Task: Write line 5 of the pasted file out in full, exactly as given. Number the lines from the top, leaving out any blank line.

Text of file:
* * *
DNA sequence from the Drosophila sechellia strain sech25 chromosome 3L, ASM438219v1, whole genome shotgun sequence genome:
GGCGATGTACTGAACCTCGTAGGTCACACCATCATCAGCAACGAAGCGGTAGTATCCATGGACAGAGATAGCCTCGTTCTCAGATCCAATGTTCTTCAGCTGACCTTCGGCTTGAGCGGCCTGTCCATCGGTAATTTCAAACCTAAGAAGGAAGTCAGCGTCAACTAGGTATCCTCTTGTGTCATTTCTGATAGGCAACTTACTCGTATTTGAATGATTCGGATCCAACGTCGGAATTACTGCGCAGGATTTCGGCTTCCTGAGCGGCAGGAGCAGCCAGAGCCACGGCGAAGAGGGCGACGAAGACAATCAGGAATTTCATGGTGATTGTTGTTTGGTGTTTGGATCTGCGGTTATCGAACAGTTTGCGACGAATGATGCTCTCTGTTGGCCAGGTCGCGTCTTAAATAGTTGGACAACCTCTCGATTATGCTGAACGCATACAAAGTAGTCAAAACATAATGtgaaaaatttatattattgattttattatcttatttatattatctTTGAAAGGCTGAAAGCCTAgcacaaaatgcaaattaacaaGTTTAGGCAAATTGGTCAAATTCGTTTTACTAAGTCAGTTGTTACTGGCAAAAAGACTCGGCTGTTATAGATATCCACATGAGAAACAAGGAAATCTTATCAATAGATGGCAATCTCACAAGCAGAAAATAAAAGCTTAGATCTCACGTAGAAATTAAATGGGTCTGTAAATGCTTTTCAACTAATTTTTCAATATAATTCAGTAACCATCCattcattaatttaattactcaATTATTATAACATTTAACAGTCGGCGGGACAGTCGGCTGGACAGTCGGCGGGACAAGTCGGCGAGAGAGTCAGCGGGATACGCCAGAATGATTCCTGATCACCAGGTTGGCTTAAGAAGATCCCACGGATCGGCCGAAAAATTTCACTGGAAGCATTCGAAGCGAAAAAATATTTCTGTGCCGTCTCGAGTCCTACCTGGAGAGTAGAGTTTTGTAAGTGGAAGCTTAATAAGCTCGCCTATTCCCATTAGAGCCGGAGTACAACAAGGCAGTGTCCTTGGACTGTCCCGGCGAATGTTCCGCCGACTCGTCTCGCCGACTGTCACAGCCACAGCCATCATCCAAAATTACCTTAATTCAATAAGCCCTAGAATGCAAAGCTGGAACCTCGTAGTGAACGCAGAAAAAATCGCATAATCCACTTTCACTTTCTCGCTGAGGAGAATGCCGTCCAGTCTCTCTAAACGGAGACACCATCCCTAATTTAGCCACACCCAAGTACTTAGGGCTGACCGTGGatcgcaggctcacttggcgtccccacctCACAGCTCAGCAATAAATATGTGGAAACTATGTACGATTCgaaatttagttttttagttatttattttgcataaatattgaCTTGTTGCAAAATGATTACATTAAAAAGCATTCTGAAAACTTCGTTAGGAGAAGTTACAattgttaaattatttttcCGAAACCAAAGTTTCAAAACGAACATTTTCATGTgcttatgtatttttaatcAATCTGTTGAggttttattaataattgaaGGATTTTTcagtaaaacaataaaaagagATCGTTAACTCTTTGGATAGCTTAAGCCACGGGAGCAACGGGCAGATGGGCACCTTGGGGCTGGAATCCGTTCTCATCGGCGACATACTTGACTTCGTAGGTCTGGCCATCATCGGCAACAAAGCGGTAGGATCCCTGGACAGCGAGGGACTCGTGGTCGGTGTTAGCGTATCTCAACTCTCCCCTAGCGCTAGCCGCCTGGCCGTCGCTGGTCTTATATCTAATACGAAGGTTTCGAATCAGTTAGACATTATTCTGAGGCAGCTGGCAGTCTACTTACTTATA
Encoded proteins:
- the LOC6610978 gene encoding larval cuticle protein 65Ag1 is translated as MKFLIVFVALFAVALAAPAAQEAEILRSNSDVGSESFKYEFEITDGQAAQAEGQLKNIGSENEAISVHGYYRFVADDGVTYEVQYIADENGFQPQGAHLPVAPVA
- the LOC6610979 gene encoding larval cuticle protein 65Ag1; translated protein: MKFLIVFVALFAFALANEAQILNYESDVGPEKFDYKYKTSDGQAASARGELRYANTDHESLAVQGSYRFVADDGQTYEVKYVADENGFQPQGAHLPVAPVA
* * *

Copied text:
- the LOC6610979 gene encoding larval cuticle protein 65Ag1; translated protein: MKFLIVFVALFAFALANEAQILNYESDVGPEKFDYKYKTSDGQAASARGELRYANTDHESLAVQGSYRFVADDGQTYEVKYVADENGFQPQGAHLPVAPVA